Foundations of Analysis by Edmund Landau is a great little book which I’ve mentioned before in a couple of my posts; Landau’s book gives a detailed account of the construction of the Real Numbers starting from the Peano Axioms.

It is tempting to take the real numbers for granted to a certain extent but one of the major developments in mathematics towards the end of the 19th Century was that the real numbers can be effectively built up from five basic axioms – the axioms for the natural numbers. These axioms, in a sense, capture the most essential properties of the natural numbers – the essence of the natural numbers – starting from these five axioms and about ninety pages later we arrive at a system of numbers that coincides with our intuitive notion of the real numbers.

The video link in this post is a link to a series of lectures that I have made covering the contents of Landau’s book up to the point where the construction of the real numbers is fully complete. The basic number system is the natural numbers which is extended into the rational numbers. The irrational numbers are added before, finally, defining the real numbers. How this all happens is remarkable (although, it wasn’t without controversy originally) and through reading Landau’s book you will never ever see the real numbers in the same way again.

What follows is a proof of the well known fact that $2 \times 2 = 4$.

Define $2 = 1+1$ and $4=((1+1)+1)+1$

Then $2.2= (1+1).(1+1)$ by definition of $2$ (where $.$ is used instead of $\times$)

                $=1′.1’$ by Theorem 4, since $1+1=1’$

                $=1′.1+1’$ by Theorem 28, with $x=1’$ and $y’=1’$

                $=1’+1’$ by Theorem 28, since $x.1=x$

                $=1’+(1+1)$ by Theorem 4, since $1+1=1’$

                $=(1’+1)+1$ by Theorem 5, associativity of $+$

                $= ((1+1)+1)+1$ by Theorem 4, since $1+1=1’$

                $=4$ by definition of $4$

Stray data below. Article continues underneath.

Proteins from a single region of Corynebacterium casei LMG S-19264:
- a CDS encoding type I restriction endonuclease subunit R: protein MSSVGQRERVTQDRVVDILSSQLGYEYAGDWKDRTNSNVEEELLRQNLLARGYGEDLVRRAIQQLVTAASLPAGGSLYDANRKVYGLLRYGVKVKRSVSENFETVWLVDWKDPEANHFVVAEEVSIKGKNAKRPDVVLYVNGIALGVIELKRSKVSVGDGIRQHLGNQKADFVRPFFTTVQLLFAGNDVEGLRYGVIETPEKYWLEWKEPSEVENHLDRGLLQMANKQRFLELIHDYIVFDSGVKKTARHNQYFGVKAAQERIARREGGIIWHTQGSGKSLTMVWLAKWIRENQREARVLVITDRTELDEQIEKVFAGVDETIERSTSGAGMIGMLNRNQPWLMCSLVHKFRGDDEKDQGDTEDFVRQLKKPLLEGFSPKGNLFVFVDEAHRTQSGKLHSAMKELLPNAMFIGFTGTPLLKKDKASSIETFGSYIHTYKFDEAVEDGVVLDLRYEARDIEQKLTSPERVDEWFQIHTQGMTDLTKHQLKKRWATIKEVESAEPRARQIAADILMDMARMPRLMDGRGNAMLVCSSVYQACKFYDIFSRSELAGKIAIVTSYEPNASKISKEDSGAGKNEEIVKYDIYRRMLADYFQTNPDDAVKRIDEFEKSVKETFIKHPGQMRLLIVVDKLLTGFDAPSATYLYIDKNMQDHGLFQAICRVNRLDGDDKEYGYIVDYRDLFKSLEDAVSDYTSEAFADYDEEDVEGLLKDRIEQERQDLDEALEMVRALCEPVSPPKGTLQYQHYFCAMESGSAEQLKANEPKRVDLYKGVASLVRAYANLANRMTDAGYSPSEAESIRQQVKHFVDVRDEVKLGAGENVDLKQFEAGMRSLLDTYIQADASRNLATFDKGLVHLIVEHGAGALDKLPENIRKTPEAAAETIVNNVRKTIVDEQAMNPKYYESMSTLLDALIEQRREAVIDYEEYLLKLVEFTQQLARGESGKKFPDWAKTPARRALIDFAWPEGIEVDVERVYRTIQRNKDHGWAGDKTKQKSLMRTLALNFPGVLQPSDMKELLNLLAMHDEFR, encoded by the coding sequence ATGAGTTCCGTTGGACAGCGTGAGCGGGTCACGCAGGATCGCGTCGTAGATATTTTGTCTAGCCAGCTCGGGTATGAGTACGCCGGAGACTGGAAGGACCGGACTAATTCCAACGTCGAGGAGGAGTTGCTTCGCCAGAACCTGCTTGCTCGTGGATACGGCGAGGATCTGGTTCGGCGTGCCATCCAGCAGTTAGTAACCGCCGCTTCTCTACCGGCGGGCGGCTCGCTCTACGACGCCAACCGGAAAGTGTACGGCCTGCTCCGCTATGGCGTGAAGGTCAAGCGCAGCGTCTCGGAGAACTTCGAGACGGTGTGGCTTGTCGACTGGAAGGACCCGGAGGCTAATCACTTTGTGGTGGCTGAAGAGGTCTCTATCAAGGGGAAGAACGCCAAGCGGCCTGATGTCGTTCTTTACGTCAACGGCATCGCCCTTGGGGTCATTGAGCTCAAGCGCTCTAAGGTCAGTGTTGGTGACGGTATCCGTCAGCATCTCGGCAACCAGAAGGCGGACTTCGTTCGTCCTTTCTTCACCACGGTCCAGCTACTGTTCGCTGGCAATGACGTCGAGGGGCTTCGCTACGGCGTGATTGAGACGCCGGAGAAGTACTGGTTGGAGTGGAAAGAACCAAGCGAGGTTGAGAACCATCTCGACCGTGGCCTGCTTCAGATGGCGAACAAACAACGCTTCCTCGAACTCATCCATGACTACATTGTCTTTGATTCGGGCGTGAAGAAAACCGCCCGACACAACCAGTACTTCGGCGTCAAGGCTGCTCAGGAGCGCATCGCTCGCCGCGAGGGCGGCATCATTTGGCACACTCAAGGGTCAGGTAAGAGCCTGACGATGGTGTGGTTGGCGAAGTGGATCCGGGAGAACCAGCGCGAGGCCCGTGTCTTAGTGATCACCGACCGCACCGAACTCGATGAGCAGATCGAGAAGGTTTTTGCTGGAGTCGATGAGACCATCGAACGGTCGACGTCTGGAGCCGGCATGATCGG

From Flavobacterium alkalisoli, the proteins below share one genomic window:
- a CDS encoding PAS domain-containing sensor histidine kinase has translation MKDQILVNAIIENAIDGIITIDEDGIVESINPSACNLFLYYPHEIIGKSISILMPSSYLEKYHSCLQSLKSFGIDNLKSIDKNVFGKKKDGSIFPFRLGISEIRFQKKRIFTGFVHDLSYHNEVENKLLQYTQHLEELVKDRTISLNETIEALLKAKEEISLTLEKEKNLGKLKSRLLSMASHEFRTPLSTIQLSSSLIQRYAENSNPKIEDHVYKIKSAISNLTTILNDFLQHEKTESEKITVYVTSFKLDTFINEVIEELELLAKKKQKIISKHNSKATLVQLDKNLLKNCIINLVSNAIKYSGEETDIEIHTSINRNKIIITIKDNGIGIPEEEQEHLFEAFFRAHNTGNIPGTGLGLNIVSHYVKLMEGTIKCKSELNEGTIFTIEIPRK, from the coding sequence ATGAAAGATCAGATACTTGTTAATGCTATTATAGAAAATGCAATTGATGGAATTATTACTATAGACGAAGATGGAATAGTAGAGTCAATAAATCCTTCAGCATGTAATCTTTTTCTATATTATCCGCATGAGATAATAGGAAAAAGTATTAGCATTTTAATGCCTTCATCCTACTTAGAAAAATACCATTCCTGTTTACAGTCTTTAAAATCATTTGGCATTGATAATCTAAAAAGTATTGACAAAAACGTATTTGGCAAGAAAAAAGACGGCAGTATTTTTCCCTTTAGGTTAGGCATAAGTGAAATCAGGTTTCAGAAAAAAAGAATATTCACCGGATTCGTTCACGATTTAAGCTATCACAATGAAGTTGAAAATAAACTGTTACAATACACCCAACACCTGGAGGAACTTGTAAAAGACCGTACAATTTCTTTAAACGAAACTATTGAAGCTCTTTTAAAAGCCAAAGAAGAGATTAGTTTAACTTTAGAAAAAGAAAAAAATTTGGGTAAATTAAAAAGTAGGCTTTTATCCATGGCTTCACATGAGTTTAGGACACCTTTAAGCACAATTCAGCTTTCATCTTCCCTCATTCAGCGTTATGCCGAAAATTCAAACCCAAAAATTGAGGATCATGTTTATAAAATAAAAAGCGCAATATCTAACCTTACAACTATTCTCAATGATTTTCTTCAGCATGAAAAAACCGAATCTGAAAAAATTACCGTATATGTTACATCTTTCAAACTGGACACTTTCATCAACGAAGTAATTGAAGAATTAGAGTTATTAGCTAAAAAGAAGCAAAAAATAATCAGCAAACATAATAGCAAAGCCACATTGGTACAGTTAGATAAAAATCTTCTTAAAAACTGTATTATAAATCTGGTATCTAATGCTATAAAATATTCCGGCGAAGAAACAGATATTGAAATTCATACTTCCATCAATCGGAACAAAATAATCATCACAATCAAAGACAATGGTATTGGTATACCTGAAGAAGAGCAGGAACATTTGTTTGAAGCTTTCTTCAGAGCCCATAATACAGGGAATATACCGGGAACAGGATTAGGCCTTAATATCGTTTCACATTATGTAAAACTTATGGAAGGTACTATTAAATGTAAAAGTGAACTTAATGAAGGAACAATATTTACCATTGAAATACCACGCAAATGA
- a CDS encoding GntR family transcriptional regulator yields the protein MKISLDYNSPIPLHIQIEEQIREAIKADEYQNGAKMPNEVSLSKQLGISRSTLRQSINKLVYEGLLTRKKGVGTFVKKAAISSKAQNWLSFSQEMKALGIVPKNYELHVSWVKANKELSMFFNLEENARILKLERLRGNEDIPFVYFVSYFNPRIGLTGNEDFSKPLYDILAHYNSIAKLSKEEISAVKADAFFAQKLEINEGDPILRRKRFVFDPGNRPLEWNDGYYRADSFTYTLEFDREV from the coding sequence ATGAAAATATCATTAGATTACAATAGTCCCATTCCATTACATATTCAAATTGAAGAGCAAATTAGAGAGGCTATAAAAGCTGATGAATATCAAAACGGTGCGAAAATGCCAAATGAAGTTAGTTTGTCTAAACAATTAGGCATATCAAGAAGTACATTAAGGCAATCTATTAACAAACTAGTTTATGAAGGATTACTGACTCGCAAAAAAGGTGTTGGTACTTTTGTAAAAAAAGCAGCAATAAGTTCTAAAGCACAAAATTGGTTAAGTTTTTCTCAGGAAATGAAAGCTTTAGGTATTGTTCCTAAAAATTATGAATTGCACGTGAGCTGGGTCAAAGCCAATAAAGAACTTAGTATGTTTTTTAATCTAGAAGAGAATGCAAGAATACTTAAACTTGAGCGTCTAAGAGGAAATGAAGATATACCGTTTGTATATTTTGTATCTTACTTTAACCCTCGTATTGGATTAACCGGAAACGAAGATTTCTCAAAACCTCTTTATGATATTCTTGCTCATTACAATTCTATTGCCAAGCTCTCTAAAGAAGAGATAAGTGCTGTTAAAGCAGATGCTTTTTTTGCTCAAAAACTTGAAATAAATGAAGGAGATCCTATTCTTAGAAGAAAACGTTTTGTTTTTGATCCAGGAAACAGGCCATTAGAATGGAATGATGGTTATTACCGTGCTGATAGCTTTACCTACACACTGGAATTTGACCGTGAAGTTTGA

The theorem and definition numbers refer to the numbering in the book titled Foundations of Analysis by Edmund Landau which can be downloaded at here.

Why do we need to bother proving something as trivial as this? The answer is because we can. Pure mathematics is not really concerned with whether or not something is useful (although it could be argued that the above multiplication could come in quite useful from time-to-time) but takes the approach that if something can be proved then it should be proved. Mathematicians are very strict people and will refuse to accept something as true (or false) unless it has been proved to be the case; a proof allows the mathematician to be 100% certain about something and thus allows the mathematician to use certain facts and theorems, once they have been proved, in proving other facts and theorems and to develop a theory. This process is very strict and there are no exceptions – if something hasn’t been proved in a mathematical sense (which is much stronger than scientific proofs seen in other sciences) then it cannot be trusted.

The above proof is really just a special (and fun) case of the more general theorem (to be found in the book Foundations of Analysis) proving that multiplication works as we expect it to work for all numbers (Theorem 28 and Chapter 4). Note that this is something that we take for granted because we have been told from a very young age that multiplication does work yet no-one has ever checked multiplication explicitly on every pair of numbers so how do we really know that it works? Addition is something that is also considered in the book and proved to work as we expect it to (Theorem 4 and Chapter 2). Verifying that addition and multiplication behave the way that we want them to is an important thing to know – after all if we just blindly accepted that they worked without proving them and things started to go wrong somewhere down the line then we would only have ourselves to blame for being so naive! Imagine if we decided not to bother proving some other mathematical principles such as the ones that stop skyscrapers from falling down, that stop bridges collapsing or even the ones that stop people hacking into your bank account and helping themselves.

Foundations of Analysis is a unique book. This is not the kind of book where you expect to find lots of worked examples and then lots of practice questions for you to have a go at followed by pages of answers and solutions. Nor will you find encouraging and motivating words giving you hints and tips and pitfalls to avoid. The text falls into about four categories – Axiom, Definition, Theorem, Proof and builds up the through various number systems from the Natural Numbers, ${1, ….}$ to the Complex Numbers. The style is extreme and brutally cold with all superfluous writing stripped out – exactly as it is intended to be. This is an example of how efficient mathematical and scientific texts can be. Yet this shows how (necessarily) pedantic mathematicians have to be. I think the author’s attitude would be that if you can’t be bothered to read it then don’t – but I can say that having read the book myself it was certainly worth it!